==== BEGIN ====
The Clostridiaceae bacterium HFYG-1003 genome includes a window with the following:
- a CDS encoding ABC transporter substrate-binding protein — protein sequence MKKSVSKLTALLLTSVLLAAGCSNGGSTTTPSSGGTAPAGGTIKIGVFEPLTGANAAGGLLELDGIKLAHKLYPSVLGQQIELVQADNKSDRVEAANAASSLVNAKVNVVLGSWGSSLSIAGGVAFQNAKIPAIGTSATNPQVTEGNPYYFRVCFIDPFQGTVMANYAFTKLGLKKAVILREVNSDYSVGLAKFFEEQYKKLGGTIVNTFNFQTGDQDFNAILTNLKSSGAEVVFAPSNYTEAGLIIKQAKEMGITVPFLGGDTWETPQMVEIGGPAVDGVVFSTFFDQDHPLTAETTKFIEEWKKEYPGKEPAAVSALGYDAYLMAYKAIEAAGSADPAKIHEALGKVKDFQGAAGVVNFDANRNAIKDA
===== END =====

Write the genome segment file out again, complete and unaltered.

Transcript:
The Clostridiaceae bacterium HFYG-1003 genome includes a window with the following:
- a CDS encoding ABC transporter substrate-binding protein — protein sequence MKKSVSKLTALLLTSVLLAAGCSNGGSTTTPSSGGTAPAGGTIKIGVFEPLTGANAAGGLLELDGIKLAHKLYPSVLGQQIELVQADNKSDRVEAANAASSLVNAKVNVVLGSWGSSLSIAGGVAFQNAKIPAIGTSATNPQVTEGNPYYFRVCFIDPFQGTVMANYAFTKLGLKKAVILREVNSDYSVGLAKFFEEQYKKLGGTIVNTFNFQTGDQDFNAILTNLKSSGAEVVFAPSNYTEAGLIIKQAKEMGITVPFLGGDTWETPQMVEIGGPAVDGVVFSTFFDQDHPLTAETTKFIEEWKKEYPGKEPAAVSALGYDAYLMAYKAIEAAGSADPAKIHEALGKVKDFQGAAGVVNFDANRNAIKDA